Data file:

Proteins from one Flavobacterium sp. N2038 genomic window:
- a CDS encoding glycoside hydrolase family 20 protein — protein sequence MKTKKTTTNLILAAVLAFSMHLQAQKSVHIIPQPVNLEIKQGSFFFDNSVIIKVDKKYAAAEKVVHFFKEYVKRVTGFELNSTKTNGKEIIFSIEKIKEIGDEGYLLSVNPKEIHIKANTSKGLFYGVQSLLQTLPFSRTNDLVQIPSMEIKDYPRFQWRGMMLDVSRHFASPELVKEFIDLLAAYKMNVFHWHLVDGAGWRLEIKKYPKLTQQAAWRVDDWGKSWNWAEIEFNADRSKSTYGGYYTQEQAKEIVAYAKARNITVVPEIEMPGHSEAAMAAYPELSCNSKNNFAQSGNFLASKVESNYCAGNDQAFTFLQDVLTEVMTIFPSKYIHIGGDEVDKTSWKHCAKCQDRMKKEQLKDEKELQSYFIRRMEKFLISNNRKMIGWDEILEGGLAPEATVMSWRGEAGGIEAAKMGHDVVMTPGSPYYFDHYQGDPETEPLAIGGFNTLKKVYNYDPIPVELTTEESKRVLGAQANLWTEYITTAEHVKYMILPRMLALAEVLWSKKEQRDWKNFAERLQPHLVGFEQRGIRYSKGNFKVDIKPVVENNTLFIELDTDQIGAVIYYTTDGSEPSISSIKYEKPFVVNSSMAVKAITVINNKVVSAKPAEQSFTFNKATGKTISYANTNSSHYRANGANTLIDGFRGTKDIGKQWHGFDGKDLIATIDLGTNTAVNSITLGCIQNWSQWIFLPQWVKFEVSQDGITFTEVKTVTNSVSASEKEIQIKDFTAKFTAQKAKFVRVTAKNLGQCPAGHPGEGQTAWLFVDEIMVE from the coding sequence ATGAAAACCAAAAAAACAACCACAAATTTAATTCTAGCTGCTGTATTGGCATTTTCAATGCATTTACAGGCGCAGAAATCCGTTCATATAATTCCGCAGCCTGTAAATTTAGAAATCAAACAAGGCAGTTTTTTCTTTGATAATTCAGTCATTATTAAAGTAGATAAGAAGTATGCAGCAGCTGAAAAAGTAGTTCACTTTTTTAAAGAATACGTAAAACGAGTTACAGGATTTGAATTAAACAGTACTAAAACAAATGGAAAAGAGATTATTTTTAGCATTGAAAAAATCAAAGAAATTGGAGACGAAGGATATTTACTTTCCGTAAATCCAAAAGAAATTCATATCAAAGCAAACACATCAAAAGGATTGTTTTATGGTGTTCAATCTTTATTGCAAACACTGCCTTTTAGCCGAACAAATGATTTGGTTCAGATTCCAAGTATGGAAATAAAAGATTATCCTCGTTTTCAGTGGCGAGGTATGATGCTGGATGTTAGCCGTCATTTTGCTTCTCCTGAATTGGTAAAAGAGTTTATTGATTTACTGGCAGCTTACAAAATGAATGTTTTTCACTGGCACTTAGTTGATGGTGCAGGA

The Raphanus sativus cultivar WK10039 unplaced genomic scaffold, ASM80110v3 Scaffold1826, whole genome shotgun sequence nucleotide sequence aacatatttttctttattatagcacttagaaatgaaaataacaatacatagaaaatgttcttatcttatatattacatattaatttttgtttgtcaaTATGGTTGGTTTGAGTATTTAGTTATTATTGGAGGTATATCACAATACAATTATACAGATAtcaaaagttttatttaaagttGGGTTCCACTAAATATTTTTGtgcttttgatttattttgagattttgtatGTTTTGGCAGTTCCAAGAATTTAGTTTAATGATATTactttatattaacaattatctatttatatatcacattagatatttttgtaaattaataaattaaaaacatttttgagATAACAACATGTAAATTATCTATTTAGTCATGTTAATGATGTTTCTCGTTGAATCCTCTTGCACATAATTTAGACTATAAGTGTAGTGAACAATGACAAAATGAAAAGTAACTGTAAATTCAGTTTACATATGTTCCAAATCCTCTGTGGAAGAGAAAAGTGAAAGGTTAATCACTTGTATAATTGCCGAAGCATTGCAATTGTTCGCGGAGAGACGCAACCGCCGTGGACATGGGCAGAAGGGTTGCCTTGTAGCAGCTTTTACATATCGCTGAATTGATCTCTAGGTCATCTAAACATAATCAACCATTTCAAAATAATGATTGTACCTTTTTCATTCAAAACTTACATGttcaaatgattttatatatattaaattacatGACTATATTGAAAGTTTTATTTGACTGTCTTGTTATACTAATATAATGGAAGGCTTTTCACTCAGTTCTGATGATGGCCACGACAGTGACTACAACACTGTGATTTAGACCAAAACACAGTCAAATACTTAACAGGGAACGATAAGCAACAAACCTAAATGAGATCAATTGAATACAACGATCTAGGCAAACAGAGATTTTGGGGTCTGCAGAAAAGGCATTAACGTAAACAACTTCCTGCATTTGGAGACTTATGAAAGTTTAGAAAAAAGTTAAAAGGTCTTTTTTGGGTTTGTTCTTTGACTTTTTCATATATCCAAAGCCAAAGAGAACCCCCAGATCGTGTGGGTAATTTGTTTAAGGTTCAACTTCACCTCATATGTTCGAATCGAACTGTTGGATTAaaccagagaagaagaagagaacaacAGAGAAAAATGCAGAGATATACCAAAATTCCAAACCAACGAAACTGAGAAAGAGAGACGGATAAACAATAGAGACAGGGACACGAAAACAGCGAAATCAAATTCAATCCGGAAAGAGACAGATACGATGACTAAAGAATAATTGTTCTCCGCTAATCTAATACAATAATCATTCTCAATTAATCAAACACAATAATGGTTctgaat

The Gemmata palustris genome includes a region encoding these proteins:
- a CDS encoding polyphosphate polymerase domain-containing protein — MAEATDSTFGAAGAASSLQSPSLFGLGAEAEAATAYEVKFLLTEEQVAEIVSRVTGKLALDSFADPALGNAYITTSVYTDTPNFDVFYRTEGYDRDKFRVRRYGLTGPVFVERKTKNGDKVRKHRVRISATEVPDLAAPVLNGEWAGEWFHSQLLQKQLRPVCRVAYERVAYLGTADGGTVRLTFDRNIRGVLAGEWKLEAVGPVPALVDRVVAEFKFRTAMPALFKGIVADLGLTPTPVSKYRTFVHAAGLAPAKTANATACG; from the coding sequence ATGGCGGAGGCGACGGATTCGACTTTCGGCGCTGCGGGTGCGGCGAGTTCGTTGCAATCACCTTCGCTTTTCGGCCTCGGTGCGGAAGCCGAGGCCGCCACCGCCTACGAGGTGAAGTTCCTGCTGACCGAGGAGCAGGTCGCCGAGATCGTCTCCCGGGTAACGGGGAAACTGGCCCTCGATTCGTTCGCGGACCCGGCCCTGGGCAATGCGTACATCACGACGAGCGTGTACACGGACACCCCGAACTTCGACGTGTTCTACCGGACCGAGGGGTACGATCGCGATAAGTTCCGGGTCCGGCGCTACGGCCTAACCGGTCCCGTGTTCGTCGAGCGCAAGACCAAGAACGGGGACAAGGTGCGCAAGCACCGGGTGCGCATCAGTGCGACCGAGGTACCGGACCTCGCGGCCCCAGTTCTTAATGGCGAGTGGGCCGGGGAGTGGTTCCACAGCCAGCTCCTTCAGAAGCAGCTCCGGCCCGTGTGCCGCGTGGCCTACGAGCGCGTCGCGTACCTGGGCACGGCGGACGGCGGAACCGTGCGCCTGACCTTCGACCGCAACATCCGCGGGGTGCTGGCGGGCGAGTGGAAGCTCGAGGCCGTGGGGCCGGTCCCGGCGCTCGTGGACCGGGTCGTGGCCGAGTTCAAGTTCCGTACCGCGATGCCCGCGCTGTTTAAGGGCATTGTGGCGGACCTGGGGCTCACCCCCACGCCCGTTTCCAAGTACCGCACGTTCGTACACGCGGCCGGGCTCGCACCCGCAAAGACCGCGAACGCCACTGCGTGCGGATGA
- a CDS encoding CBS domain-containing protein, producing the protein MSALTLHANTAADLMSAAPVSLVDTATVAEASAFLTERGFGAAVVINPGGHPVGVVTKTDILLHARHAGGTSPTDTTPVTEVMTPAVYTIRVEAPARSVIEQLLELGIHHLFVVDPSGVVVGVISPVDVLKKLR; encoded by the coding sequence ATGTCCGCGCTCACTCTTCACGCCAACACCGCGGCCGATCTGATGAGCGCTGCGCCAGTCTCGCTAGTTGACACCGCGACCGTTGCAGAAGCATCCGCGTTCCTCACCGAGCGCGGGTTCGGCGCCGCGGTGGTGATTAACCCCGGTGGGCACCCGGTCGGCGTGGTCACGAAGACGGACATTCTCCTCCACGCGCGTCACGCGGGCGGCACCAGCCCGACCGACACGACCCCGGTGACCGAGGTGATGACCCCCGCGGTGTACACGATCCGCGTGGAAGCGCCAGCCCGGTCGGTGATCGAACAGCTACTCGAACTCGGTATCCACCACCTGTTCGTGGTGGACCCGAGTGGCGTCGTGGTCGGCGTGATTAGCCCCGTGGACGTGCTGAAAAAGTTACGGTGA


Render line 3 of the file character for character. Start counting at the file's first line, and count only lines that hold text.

The Raphanus sativus cultivar WK10039 unplaced genomic scaffold, ASM80110v3 Scaffold1826, whole genome shotgun sequence nucleotide sequence aacatatttttctttattatagcacttagaaatgaaaataacaatacatagaaaatgttcttatcttatatattacatattaatttttgtttgtcaaTATGGTTGGTTTGAGTATTTAGTTATTATTGGAGGTATATCACAATACAATTATACAGATAtcaaaagttttatttaaagttGGGTTCCACTAAATATTTTTGtgcttttgatttattttgagattttgtatGTTTTGGCAGTTCCAAGAATTTAGTTTAATGATATTactttatattaacaattatctatttatatatcacattagatatttttgtaaattaataaattaaaaacatttttgagATAACAACATGTAAATTATCTATTTAGTCATGTTAATGATGTTTCTCGTTGAATCCTCTTGCACATAATTTAGACTATAAGTGTAGTGAACAATGACAAAATGAAAAGTAACTGTAAATTCAGTTTACATATGTTCCAAATCCTCTGTGGAAGAGAAAAGTGAAAGGTTAATCACTTGTATAATTGCCGAAGCATTGCAATTGTTCGCGGAGAGACGCAACCGCCGTGGACATGGGCAGAAGGGTTGCCTTGTAGCAGCTTTTACATATCGCTGAATTGATCTCTAGGTCATCTAAACATAATCAACCATTTCAAAATAATGATTGTACCTTTTTCATTCAAAACTTACATGttcaaatgattttatatatattaaattacatGACTATATTGAAAGTTTTATTTGACTGTCTTGTTATACTAATATAATGGAAGGCTTTTCACTCAGTTCTGATGATGGCCACGACAGTGACTACAACACTGTGATTTAGACCAAAACACAGTCAAATACTTAACAGGGAACGATAAGCAACAAACCTAAATGAGATCAATTGAATACAACGATCTAGGCAAACAGAGATTTTGGGGTCTGCAGAAAAGGCATTAACGTAAACAACTTCCTGCATTTGGAGACTTATGAAAGTTTAGAAAAAAGTTAAAAGGTCTTTTTTGGGTTTGTTCTTTGACTTTTTCATATATCCAAAGCCAAAGAGAACCCCCAGATCGTGTGGGTAATTTGTTTAAGGTTCAACTTCACCTCATATGTTCGAATCGAACTGTTGGATTAaaccagagaagaagaagagaacaacAGAGAAAAATGCAGAGATATACCAAAATTCCAAACCAACGAAACTGAGAAAGAGAGACGGATAAACAATAGAGACAGGGACACGAAAACAGCGAAATCAAATTCAATCCGGAAAGAGACAGATACGATGACTAAAGAATAATTGTTCTCCGCTAATCTAATACAATAATCATTCTCAATTAATCAAACACAATAATGGTTctgaat